After a few questionable umpiring calls in the LDS round, we saw another controversy on Saturday night. Erik Aybar did what he does on nearly every double play: got his feet within a few inches of the bag at second and threw to first. Second base umpire Jerry Layne thought he strayed a little too far on the Jorge Posada grounder, and Melky Cabrera was safe at second base. It brings into question how to deal with standard umpiring fare. The neighborhood play isn’t in the rulebook, so how can MLB ensure that its umpires are making the right call in each instance?
Matt Pouliot of NBC Sports tells the story of the neighborhood play’s origins, though it only takes a little critical thought to figure it out. Runners are sliding hard into second in order to hinder the relay throw and break up the double play. The second baseman or shortstop already faces the disadvantage of throwing with one foot on the base and one foot on the dirt. The neighborhood play allows them to throw on firm ground, presumably reducing injury risk.
Pouliot thinks that the best way to fix the situation is to reign in the baserunners. No oversliding the bag, no forearm shots when popping up on the bag, no sliding three feet wide of the bag to take out the shortstop. The problem with that is of penalty, as Steve S, b/k/a The Artist says. The runner at second is typically out anyway. That leaves two options: ejection or automatically calling the batter out. Steve thinks the former is draconian, and I agree. Why put that much power in the umps’ subjective hands? To the latter, it would be assuming the double play, which is something baseball tries to avoid. There doesn’t seem to be a good solution here.
I agree with Steve that the neighborhood play is just fine as is. It protects the shortstops and second basemen while still allowing for aggressive baserunning. He concludes by saying that the umps need to “try to make it look good.” That relates to what former commissioner Fay Vincent wrote in the New York Times. It’s a story of the relationship between MLB and its umpires, which is not a lot. MLB doesn’t even have a hand in umpiring schools. There seems to be an opportunity here.
Robot umpires would not be a popular change. Complain as we do about the umpires, it seems that most people still prefer the men in blue (or black) over an automated counterpart. How, then, can MLB ensure that it has the best quality umpires, so these bad calls do not persist? Vincent has an idea.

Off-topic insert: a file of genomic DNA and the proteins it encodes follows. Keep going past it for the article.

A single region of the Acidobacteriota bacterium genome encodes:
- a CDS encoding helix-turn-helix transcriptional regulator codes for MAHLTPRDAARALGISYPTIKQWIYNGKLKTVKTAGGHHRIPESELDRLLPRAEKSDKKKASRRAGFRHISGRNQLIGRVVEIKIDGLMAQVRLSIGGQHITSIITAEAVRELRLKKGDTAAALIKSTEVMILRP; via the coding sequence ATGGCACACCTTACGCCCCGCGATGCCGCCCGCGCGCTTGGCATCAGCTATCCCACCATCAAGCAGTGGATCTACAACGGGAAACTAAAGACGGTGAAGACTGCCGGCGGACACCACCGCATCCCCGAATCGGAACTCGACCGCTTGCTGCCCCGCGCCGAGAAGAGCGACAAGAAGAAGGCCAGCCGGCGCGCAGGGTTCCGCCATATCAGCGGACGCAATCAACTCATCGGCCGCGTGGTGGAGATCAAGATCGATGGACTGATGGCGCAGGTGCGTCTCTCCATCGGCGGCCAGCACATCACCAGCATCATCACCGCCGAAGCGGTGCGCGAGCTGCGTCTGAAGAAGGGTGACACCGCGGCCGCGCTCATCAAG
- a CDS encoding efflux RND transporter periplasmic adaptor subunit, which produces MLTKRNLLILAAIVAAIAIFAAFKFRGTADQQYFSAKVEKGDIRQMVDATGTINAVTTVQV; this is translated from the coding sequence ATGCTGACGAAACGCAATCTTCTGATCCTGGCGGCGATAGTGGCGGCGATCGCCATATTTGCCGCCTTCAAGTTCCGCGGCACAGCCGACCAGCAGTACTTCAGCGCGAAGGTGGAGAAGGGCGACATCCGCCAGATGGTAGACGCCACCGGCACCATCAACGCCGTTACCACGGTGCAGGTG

From the beginning, umpiring has been seen by those who run baseball as a necessary but marginal aspect of the game. Major League Baseball does not train its own umpires, and therefore it has not established practices that would attract the best people. Those who wish to enter the profession attend schools run by former umpires. But these are entirely private businesses; the commissioner of baseball doesn’t control the curriculum, manage the training or do anything to lure people of all races and ethnic groups to become umpires.
After graduation, new umpires seek jobs with the minor leagues, which hire and fire officials separately from the major leagues. The beginning salary for a junior umpire is about $9,500 for the five-month season, hardly a living wage. A young umpire may spend as many as 10 years in the minors, earning at most about $20,000 at the Triple-A level and scratching around for other work during the off-season.
To attract the kind of young people any business would want, Major League Baseball should establish a thoroughly professional training system for umpires — and ensure that every official it hires is up to the job.
Taking ownership of the umpires would do MLB a world of good. They can use their resources to attract more umpires and then train them better. Even more importantly, they can train them in a uniform manner, so everyone has the same body of knowledge. Everyone is trained the same way. It should make for a more consistent umpiring experience.
If MLB has any intention of doing this, the time is now. Many veteran umpires are missing from this postseason because of injuries. This isn’t to say that all of the injured are old and breaking down, but that’s certainly the case for some. When these umpires hang it up, who will replace them? MLB has a vested interest in the performances of its umpires, and should ensure that the umpires who replace their most experienced veterans are capable of mind, body, and vision.
No one wants to complain about umpires, at least no one I know. They should be in the background, officiating a game between players and teams. MLB would do well to put more of its resources to work in recruiting and training umpires. It will make for a smoother, less controversial game, which is what I hope all of us want. I don’t think anyone wants to look at a playoff schedule and cringe because Marty Foster is the crew chief.